Guide for parents

The best way to teach children about fire safety is by example. Let your children see you being sensible and careful about cooking, candles and other potential fire risks. Find out more about talking to children about fire and what they should do if there is one.

Talking to your children about fire

Give children under five clear instructions of what they should and shouldn't do. With older children, it's better to also explain why. You will probably need to talk about fire safety more than once, to make sure they have remembered and understood what you have taught them. Tell them:

  • to tell a grown-up if they see matches or lighters lying around
  • never to play with matches, lighters or lighted candles
  • never to take the batteries out of a smoke alarm to power a toy
  • never to play, or leave toys, close to a fire or heater
  • not to put things on top of heaters or lights
  • not to pull on electric cables or fiddle with electrical appliances or sockets
  • never to switch on the cooker or put anything on top of it
  • never to touch any saucepans on the cooker


Fire instructions for children

It's important to talk through with children what to do if there is a fire - don't avoid it for fear of frightening them. Children need to know the basics of how to react, as there may not be an adult around to tell them what to do if a fire happens. Here are the basic instructions to give to your children

  • if they see smoke or flames, they should tell someone straight away - a grown-up if possible
  • get out of the building as soon as possible
  • never go back into the building for anything
  • never hide in a cupboard or under a bed - get out of the house and call for help straight away
  • find a phone and call 999, and ask for the Fire and Rescue Service - give the address of the fire slowly and calmly (they may need to go to the neighbours to find a phone)
  • Make sure that children know their address so they can raise the alarm.


What to do if your child has an unhealthy interest in fire

The fire service runs a scheme called Firesetter Intervention which involves fire service staff visiting children who play or have a fascination with fire. This is always with the permission of the parent or guardian and the visit takes place in the child's own home.

This is a completely free service and we’ve helped hundreds of families through the scheme.

During the visit, children and their families/household learn the consequences of playing with fire and the success rate is extremely high.

There are many reasons why children set fire to things - sometimes it is experimenting; sometimes it is under peer pressure from friends or siblings. But sometimes it is a cry for help, or to seek attention.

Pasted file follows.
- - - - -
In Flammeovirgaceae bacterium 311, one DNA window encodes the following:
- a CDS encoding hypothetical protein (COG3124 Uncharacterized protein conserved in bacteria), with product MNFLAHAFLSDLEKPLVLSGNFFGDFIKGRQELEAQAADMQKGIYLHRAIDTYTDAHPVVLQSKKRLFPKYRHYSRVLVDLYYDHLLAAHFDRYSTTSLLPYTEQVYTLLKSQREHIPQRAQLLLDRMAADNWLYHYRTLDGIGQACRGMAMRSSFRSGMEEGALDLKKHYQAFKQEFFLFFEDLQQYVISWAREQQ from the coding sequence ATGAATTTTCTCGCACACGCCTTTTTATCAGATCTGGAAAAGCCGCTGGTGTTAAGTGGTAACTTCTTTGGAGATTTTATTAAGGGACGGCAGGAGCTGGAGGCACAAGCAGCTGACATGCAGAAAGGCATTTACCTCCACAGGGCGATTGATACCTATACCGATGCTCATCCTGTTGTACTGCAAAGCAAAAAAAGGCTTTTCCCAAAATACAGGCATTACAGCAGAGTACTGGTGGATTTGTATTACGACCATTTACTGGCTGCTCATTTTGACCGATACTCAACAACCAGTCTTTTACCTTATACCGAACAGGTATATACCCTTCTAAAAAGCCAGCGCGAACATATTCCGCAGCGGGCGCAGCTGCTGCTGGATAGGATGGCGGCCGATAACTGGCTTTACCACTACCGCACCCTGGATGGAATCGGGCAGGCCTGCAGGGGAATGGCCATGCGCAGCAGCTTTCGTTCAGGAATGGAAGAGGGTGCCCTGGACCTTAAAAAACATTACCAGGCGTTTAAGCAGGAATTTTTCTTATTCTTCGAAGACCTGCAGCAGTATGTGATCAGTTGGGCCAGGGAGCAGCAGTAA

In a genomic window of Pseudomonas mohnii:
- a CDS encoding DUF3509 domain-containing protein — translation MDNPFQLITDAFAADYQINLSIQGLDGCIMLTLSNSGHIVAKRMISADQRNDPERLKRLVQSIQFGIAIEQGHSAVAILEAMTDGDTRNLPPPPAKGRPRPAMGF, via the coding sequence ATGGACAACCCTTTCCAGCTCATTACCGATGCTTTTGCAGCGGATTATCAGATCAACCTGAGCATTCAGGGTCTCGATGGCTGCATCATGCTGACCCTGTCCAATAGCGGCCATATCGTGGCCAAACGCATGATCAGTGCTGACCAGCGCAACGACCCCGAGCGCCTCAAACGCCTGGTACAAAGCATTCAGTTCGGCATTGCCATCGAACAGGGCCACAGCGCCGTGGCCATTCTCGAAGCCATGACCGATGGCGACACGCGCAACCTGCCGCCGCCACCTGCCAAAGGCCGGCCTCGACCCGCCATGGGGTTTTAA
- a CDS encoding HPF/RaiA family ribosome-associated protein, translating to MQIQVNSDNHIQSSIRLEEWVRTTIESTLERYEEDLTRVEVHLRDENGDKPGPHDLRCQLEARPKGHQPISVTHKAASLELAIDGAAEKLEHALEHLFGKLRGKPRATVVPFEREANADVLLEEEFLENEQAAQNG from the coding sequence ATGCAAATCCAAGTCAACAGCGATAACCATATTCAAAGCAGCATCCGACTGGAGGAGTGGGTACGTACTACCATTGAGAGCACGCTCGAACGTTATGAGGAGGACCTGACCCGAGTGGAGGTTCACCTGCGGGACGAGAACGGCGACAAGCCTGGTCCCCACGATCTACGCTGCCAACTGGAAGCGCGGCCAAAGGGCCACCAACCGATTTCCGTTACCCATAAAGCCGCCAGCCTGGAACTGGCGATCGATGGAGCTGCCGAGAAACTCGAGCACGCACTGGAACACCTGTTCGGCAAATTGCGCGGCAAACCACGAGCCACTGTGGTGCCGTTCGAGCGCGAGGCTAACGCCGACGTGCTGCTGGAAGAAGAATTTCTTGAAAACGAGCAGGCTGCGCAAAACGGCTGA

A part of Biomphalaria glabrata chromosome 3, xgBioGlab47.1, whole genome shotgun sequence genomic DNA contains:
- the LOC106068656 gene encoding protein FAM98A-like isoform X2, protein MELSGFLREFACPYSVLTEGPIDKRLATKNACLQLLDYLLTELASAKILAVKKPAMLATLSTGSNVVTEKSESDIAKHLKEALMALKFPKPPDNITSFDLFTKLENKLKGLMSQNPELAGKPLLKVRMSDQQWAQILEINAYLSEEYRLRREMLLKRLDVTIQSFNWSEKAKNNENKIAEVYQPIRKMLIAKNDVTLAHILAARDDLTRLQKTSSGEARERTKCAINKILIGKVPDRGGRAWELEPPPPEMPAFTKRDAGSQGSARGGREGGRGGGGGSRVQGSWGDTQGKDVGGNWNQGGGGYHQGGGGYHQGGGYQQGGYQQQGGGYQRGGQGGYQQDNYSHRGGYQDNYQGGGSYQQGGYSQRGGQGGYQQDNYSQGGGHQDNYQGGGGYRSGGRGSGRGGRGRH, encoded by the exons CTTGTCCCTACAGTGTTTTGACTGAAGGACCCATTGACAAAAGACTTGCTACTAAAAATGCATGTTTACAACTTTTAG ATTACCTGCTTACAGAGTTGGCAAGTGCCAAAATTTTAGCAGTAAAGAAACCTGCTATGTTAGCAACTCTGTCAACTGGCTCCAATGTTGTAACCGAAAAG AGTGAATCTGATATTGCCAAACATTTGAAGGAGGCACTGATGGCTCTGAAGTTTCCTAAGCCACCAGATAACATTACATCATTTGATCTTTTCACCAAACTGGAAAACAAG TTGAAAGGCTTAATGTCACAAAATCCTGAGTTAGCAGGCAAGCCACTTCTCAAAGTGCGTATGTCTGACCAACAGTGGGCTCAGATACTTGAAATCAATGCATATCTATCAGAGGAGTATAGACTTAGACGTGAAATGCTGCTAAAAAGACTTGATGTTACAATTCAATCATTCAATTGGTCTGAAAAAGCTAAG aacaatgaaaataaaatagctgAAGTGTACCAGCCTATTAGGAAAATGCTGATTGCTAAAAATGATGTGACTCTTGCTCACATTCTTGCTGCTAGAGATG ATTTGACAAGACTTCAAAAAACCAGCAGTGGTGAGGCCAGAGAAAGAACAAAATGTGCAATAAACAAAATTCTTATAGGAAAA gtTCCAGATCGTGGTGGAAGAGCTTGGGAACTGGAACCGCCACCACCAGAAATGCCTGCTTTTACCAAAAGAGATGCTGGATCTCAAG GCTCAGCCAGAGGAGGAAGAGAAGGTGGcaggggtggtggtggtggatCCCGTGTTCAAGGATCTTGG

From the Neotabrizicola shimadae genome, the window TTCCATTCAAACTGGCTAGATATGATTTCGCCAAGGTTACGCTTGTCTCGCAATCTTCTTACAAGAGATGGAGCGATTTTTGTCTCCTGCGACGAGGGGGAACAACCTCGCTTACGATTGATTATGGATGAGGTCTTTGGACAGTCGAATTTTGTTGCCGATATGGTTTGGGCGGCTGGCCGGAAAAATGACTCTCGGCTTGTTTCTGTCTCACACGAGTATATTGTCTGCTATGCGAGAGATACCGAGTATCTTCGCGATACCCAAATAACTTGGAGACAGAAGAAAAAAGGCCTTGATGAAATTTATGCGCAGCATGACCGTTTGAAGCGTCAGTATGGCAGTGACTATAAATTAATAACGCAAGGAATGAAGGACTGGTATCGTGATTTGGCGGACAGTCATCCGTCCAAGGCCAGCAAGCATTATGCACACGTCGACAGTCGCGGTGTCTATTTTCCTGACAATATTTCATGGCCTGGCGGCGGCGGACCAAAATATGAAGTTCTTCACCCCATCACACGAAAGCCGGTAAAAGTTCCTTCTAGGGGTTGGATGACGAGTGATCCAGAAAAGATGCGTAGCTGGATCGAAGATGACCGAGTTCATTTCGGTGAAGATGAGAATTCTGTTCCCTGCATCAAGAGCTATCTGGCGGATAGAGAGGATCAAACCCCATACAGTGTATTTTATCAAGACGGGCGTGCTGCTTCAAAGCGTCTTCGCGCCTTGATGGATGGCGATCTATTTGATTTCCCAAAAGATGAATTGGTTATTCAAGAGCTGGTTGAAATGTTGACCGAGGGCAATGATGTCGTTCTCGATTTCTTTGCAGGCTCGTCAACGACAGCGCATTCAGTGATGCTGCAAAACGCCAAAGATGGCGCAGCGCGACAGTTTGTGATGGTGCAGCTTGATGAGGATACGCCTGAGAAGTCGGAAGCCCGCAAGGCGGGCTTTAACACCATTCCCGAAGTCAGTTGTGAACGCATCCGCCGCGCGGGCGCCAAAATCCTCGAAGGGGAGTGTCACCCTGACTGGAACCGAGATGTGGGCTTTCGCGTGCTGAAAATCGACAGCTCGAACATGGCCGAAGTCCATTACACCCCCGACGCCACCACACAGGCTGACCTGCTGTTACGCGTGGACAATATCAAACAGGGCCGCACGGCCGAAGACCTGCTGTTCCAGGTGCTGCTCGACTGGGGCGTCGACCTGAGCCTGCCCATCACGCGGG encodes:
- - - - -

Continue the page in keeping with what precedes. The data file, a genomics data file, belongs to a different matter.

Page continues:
Whatever the reason, the important thing is to contact us if you are concerned about your child and their fascination with fire.

We would rather visit now than have to visit when your house is on fire.

You can request a visit by using our contact form, or telephoning us on 0800 9179994 and leaving a message on the automated voicemail system.


Hoax calls

A hoax or malicious call is when a person deliberately telephones the fire, police or ambulance service and tells them there is an emergency when there is not.

We would urge parents and guardians to tell their children about the consequences of making hoax calls to emergency services.

The greatest consequence is that if we are dealing with a hoax call, we may be delayed getting to a real emergency where someone's life is in danger - and that person in danger could be the hoax caller's family member or friend.

Any person who makes a hoax call is committing a criminal offence. The actual law states that a hoax caller is 'a person who for the purpose of causing annoyance, inconvenience or needless anxiety to another, sends, or causes to be sent, by means of a public electronic communications network, a message that the person knows to be false'.

A person making a hoax call to emergency services can be taken to court and may face a fine of up to £5,000 and/or be sent to prison for six months.

All calls to the emergency services are voice recorded and the number of the telephone being used to make the call is displayed to the emergency operator. It only takes a few seconds for the operator to find out the address of where the call is being made from and this can be given to the police if a hoax call has been made. Other facilities such as CCTV can, and are, used to detect offenders.